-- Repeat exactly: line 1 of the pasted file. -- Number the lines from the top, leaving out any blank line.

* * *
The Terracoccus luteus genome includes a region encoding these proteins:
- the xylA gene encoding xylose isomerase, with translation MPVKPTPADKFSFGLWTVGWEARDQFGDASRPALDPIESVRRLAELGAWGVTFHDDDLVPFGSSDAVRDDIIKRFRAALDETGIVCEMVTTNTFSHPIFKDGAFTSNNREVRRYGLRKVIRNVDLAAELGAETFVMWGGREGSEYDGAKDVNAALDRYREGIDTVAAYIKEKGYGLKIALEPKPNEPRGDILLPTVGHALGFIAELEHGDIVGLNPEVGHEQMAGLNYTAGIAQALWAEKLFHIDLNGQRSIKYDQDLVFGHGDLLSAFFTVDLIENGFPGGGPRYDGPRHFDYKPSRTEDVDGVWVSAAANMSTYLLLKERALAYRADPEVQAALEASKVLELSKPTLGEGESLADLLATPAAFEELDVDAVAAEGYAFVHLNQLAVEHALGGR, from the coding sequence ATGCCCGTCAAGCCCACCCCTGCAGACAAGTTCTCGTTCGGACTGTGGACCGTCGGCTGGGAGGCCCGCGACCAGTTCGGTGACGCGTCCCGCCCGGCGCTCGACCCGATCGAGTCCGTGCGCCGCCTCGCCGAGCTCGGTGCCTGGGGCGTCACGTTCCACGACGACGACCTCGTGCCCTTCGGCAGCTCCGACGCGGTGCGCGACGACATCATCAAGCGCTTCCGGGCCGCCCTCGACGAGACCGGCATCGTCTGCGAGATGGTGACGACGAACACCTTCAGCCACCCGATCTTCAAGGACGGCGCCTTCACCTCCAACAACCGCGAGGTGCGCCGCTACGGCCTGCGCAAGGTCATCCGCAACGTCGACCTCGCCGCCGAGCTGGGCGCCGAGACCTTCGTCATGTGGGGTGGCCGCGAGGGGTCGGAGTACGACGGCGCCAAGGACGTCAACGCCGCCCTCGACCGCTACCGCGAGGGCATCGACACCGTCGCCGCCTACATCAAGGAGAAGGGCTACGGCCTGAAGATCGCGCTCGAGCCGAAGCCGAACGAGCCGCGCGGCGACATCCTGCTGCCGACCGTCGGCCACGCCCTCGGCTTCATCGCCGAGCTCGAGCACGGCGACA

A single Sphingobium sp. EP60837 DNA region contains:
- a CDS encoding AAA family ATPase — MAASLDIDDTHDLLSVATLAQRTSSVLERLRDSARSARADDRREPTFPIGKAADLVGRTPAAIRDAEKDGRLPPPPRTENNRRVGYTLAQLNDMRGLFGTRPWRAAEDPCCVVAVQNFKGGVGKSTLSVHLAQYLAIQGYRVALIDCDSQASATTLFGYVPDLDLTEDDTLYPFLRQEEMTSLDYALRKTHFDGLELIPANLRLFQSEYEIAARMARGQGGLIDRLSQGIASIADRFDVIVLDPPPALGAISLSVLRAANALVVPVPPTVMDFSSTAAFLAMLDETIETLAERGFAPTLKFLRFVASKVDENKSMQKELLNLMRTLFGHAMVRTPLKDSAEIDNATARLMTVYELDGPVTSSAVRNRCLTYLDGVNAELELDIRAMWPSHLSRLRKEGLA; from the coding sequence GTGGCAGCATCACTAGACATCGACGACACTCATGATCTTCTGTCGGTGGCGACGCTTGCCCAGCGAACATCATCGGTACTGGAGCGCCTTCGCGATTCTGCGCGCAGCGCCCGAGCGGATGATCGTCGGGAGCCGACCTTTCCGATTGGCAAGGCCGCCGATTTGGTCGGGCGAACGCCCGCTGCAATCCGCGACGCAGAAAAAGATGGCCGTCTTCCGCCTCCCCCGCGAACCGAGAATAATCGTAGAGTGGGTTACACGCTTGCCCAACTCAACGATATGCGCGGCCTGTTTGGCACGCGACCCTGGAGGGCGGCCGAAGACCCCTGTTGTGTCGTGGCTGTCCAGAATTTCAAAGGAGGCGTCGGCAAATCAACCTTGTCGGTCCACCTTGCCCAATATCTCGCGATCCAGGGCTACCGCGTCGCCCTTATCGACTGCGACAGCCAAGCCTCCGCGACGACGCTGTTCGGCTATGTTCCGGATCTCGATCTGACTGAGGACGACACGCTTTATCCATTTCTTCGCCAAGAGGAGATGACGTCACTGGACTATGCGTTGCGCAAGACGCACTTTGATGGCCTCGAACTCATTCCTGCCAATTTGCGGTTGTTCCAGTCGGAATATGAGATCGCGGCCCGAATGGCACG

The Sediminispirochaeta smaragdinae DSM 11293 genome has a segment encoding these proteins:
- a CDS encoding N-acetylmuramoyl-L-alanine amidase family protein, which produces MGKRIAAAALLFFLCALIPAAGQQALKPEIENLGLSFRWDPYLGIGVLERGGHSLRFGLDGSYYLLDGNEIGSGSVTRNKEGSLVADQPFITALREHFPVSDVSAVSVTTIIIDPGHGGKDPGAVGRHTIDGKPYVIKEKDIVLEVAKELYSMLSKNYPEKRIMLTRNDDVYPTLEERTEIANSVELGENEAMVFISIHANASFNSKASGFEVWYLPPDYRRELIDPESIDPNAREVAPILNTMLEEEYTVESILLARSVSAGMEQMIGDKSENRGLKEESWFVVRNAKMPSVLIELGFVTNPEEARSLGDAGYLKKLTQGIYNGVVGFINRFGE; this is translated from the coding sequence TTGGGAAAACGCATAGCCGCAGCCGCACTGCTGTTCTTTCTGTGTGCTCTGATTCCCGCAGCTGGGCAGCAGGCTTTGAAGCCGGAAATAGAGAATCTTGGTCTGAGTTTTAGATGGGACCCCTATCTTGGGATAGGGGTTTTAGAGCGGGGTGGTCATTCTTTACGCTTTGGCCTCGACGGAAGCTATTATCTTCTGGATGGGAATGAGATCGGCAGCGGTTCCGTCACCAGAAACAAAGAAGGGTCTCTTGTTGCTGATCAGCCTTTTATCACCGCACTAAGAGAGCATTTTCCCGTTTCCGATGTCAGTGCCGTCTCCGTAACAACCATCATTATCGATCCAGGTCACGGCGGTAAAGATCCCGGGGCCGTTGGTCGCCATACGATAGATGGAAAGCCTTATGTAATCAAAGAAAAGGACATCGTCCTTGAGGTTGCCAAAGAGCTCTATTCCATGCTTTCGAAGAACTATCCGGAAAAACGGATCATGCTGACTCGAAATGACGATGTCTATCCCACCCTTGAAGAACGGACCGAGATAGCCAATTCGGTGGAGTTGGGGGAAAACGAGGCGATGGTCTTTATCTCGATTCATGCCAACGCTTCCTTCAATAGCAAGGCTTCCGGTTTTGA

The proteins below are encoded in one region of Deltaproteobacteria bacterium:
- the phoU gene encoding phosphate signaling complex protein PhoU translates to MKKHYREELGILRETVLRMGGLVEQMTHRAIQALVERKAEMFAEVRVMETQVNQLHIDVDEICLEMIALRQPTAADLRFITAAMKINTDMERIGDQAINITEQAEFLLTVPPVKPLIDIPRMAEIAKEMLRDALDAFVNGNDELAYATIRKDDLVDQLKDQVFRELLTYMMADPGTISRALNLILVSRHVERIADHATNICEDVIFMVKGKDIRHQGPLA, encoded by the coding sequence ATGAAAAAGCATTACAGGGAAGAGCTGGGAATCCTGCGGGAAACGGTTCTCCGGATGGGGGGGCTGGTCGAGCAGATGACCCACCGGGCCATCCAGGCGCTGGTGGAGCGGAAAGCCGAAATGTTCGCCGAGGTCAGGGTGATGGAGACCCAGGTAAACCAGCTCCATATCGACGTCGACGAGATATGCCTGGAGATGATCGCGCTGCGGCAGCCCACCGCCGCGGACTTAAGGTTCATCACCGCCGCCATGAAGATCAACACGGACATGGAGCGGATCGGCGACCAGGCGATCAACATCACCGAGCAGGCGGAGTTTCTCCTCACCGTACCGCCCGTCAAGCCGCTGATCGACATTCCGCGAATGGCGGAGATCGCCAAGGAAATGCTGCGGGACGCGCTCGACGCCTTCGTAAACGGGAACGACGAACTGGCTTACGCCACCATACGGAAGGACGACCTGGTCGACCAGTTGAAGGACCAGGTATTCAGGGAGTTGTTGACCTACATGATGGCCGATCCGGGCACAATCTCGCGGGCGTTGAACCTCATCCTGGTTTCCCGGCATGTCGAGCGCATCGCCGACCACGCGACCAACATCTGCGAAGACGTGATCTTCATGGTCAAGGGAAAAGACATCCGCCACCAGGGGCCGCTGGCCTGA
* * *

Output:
The Terracoccus luteus genome includes a region encoding these proteins: